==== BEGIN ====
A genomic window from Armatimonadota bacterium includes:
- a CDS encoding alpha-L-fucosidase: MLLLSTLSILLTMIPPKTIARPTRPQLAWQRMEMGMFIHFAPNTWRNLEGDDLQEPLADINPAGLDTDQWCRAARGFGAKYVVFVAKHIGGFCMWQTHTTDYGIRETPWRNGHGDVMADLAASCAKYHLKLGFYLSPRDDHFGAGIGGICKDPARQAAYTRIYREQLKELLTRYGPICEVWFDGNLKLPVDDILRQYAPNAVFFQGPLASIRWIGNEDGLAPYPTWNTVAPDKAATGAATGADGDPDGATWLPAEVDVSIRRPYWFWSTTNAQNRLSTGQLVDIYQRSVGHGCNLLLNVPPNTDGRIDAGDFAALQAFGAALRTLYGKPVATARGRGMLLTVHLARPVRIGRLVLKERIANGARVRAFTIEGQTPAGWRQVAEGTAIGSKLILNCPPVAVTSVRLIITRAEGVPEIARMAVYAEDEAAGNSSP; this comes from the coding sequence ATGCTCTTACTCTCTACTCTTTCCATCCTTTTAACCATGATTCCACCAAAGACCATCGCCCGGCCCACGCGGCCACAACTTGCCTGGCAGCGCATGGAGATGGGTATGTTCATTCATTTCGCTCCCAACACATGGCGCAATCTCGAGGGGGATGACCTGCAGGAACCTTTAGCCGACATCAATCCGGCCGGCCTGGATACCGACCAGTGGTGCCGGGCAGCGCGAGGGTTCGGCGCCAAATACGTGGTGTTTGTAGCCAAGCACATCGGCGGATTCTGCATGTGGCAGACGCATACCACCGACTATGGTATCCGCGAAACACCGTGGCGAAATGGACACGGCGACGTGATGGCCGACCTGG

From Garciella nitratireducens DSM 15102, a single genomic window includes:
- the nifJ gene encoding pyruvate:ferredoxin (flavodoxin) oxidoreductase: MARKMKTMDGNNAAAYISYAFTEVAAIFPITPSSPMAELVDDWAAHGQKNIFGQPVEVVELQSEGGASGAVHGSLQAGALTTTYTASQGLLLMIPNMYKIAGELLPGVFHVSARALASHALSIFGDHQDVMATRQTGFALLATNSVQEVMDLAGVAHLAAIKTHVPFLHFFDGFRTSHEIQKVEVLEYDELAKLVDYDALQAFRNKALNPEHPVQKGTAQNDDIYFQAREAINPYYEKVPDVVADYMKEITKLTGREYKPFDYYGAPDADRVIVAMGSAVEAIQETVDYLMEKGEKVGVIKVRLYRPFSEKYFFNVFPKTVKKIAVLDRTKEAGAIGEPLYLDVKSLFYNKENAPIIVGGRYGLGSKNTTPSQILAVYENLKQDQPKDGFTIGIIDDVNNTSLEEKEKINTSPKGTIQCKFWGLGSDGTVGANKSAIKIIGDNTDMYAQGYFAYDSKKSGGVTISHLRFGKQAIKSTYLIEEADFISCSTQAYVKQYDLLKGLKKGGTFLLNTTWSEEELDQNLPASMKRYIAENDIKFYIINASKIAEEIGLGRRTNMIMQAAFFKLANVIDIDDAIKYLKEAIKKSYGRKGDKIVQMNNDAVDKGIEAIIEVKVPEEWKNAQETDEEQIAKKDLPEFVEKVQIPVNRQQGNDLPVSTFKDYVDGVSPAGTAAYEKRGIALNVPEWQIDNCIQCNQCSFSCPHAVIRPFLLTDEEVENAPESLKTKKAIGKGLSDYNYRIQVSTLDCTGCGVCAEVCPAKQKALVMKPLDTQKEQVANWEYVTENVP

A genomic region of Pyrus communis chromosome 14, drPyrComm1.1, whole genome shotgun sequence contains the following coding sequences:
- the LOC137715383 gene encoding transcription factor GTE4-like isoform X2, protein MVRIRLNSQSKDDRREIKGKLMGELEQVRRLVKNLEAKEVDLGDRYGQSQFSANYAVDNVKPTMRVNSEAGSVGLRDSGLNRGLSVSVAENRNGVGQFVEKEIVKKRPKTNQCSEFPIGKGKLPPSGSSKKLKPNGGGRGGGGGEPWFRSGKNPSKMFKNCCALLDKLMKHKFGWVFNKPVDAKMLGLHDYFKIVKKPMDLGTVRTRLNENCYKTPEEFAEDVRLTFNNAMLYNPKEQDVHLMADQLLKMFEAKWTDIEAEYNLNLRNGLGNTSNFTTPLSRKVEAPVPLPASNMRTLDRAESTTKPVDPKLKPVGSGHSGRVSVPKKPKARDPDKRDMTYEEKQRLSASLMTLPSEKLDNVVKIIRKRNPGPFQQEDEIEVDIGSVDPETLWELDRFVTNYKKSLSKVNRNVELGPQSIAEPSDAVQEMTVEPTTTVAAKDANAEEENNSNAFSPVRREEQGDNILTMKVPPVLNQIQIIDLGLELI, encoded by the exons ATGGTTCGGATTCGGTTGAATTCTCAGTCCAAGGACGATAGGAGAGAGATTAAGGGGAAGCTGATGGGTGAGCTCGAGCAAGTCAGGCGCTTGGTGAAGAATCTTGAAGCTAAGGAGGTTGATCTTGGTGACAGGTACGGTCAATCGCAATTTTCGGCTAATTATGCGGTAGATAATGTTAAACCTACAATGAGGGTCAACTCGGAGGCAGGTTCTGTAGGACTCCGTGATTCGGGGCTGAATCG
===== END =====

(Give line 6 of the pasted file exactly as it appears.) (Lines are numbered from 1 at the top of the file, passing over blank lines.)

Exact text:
- the LOC137715383 gene encoding transcription factor GTE4-like isoform X2, protein MVRIRLNSQSKDDRREIKGKLMGELEQVRRLVKNLEAKEVDLGDRYGQSQFSANYAVDNVKPTMRVNSEAGSVGLRDSGLNRGLSVSVAENRNGVGQFVEKEIVKKRPKTNQCSEFPIGKGKLPPSGSSKKLKPNGGGRGGGGGEPWFRSGKNPSKMFKNCCALLDKLMKHKFGWVFNKPVDAKMLGLHDYFKIVKKPMDLGTVRTRLNENCYKTPEEFAEDVRLTFNNAMLYNPKEQDVHLMADQLLKMFEAKWTDIEAEYNLNLRNGLGNTSNFTTPLSRKVEAPVPLPASNMRTLDRAESTTKPVDPKLKPVGSGHSGRVSVPKKPKARDPDKRDMTYEEKQRLSASLMTLPSEKLDNVVKIIRKRNPGPFQQEDEIEVDIGSVDPETLWELDRFVTNYKKSLSKVNRNVELGPQSIAEPSDAVQEMTVEPTTTVAAKDANAEEENNSNAFSPVRREEQGDNILTMKVPPVLNQIQIIDLGLELI, encoded by the exons ATGGTTCGGATTCGGTTGAATTCTCAGTCCAAGGACGATAGGAGAGAGATTAAGGGGAAGCTGATGGGTGAGCTCGAGCAAGTCAGGCGCTTGGTGAAGAATCTTGAAGCTAAGGAGGTTGATCTTGGTGACAGGTACGGTCAATCGCAATTTTCGGCTAATTATGCGGTAGATAATGTTAAACCTACAATGAGGGTCAACTCGGAGGCAGGTTCTGTAGGACTCCGTGATTCGGGGCTGAATCG